Michael Jackson's death is a great career move
In the week since Michael Jackson's passing, sales of his music have gone through the roof. Although it's been over 25 years since his music -- in the form of his "Thriller" album -- naturally topped the charts, people have been in a frenzy to buy his music in the week since his death.
The increase in Jackson's music sales were 40 times those of his last week of life. The three best-selling albums in the United States last week were all by Michael Jackson: "Number Ones" sold 108,000 copies; "The Essential Michael Jackson" sold 102,000; and "Thriller" sold 101,000. In total, 422,000 copies of Jackson's albums were sold in the week that ended on Sunday.
Jackson achieved tremendous online sales in the last week. 57 percent of his album sales were digital downloads, and separate from album sales, 2.3 million downloads of single tracks were sold. This performance blows away previous sales records. Since 2004, when SoundScan began tracking downloads, no artist had sold more than 1 million tracks in one week -- until Michael Jackson.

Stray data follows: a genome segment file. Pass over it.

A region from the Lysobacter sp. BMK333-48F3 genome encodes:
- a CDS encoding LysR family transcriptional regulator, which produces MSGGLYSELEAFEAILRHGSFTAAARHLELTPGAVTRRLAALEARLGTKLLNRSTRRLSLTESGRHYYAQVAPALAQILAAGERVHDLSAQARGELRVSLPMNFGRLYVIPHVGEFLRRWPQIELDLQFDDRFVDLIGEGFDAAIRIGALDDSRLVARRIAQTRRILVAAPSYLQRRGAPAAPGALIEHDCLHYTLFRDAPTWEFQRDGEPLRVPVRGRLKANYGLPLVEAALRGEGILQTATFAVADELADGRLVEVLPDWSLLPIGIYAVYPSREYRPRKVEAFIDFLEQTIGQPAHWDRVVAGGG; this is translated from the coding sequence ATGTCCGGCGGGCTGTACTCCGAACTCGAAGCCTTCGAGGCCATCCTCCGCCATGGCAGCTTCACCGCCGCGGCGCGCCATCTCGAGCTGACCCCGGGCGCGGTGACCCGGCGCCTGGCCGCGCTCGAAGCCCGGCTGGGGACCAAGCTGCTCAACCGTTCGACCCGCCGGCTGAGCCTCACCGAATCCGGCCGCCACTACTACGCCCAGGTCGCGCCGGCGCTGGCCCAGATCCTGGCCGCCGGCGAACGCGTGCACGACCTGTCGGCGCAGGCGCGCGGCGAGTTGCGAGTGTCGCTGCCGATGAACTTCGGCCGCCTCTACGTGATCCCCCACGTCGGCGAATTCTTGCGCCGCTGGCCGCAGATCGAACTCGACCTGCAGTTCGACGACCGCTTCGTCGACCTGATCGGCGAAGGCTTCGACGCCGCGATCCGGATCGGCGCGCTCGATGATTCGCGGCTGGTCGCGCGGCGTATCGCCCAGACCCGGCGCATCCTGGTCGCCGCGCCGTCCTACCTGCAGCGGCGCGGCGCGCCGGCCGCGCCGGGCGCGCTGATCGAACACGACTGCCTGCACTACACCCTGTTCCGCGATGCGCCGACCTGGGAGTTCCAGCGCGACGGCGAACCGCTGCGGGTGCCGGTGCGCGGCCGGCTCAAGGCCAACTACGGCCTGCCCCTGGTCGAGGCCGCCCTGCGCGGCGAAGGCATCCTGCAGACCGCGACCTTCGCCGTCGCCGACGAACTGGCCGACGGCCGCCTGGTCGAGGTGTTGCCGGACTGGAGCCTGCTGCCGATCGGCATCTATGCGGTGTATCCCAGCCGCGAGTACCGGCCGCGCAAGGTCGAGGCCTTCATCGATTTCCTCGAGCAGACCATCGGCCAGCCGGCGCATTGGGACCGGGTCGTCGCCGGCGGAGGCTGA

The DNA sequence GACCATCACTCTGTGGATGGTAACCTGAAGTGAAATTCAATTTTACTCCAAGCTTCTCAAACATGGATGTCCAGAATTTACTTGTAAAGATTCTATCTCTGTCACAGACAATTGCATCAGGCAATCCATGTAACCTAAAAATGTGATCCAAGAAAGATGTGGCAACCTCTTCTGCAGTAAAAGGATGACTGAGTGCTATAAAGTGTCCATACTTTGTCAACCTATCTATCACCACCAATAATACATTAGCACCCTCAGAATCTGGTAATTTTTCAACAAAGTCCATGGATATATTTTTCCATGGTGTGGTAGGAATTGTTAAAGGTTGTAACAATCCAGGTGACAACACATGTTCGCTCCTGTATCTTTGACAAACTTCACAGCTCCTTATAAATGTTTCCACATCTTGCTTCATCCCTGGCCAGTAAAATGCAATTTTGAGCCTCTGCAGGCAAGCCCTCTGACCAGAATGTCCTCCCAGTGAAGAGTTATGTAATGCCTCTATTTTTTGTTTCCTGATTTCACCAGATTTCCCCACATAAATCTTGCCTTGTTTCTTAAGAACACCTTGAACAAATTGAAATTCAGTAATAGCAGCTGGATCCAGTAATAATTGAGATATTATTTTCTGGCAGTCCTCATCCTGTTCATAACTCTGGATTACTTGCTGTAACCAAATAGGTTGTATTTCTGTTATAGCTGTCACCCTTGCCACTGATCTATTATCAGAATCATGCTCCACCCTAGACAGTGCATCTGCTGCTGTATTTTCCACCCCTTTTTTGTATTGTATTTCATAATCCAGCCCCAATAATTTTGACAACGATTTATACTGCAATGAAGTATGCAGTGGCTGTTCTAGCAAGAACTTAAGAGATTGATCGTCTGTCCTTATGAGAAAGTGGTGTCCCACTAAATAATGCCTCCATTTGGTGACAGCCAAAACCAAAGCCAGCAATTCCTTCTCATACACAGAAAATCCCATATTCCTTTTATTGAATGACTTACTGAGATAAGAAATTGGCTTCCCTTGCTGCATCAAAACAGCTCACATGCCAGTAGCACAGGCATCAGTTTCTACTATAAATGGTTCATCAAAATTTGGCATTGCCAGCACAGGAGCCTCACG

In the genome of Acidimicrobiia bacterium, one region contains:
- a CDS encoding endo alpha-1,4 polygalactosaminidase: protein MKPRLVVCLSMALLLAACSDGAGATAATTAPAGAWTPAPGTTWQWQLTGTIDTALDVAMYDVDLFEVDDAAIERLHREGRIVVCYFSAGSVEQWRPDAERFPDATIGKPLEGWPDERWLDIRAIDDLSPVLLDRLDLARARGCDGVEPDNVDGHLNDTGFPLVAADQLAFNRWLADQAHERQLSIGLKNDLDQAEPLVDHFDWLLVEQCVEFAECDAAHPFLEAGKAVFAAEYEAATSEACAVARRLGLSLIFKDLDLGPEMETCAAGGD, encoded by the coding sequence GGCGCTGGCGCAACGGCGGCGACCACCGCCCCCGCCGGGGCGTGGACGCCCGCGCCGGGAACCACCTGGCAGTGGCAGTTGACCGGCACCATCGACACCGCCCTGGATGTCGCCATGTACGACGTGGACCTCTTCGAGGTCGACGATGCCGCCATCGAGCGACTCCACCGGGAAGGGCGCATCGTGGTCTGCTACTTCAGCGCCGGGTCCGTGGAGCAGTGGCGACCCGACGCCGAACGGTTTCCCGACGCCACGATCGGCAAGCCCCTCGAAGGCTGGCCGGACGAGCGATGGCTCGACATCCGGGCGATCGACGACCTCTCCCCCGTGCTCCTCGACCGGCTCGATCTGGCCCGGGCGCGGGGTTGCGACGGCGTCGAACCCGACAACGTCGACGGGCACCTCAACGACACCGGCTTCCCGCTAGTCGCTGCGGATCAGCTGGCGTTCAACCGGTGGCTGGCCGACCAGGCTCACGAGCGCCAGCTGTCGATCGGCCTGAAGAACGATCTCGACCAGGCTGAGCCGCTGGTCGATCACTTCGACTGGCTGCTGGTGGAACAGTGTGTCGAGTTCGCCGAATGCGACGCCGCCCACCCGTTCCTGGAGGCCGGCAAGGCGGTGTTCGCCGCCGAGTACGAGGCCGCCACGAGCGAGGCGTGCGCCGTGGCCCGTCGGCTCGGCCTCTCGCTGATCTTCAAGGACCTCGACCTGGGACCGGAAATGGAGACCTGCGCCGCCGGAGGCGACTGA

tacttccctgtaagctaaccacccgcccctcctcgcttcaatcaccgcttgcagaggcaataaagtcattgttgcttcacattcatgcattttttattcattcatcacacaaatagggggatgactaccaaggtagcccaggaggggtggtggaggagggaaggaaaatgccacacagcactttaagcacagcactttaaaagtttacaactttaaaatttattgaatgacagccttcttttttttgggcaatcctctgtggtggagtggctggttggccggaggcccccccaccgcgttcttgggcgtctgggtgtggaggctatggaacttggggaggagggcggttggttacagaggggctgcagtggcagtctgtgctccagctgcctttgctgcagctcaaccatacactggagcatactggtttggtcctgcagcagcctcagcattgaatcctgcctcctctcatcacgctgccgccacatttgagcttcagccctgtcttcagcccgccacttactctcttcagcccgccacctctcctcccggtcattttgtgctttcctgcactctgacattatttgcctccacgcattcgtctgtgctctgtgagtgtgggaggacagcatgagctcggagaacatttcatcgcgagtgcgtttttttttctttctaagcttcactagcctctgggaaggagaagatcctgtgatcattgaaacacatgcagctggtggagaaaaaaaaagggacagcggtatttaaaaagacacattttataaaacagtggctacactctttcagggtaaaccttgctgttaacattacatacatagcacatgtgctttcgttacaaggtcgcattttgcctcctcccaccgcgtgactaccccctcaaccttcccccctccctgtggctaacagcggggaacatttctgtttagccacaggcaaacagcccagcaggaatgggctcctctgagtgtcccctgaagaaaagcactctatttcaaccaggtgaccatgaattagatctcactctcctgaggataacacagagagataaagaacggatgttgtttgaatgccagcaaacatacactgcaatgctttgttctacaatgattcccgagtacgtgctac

Jackson has also blown away the competition in terms of post-death album sales. The week after Kurt Cobain died in 1994, sales of Nirvana albums rose over 150 percent, to 77,000. When Notorious B.I.G. was killed in 1997, his album "Life After Death" was just about to be released. It sold 689,000 copies in its first week.
In the 1980s, Michael Jackson was King of Pop. He took a 25 year break. And in death he has been restored to his throne.
Peter Cohan is president of Peter S. Cohan & Associates. He also teaches management at Babson College. His eighth book is You Can't Order Change: Lessons from Jim McNerney's Turnaround at Boeing.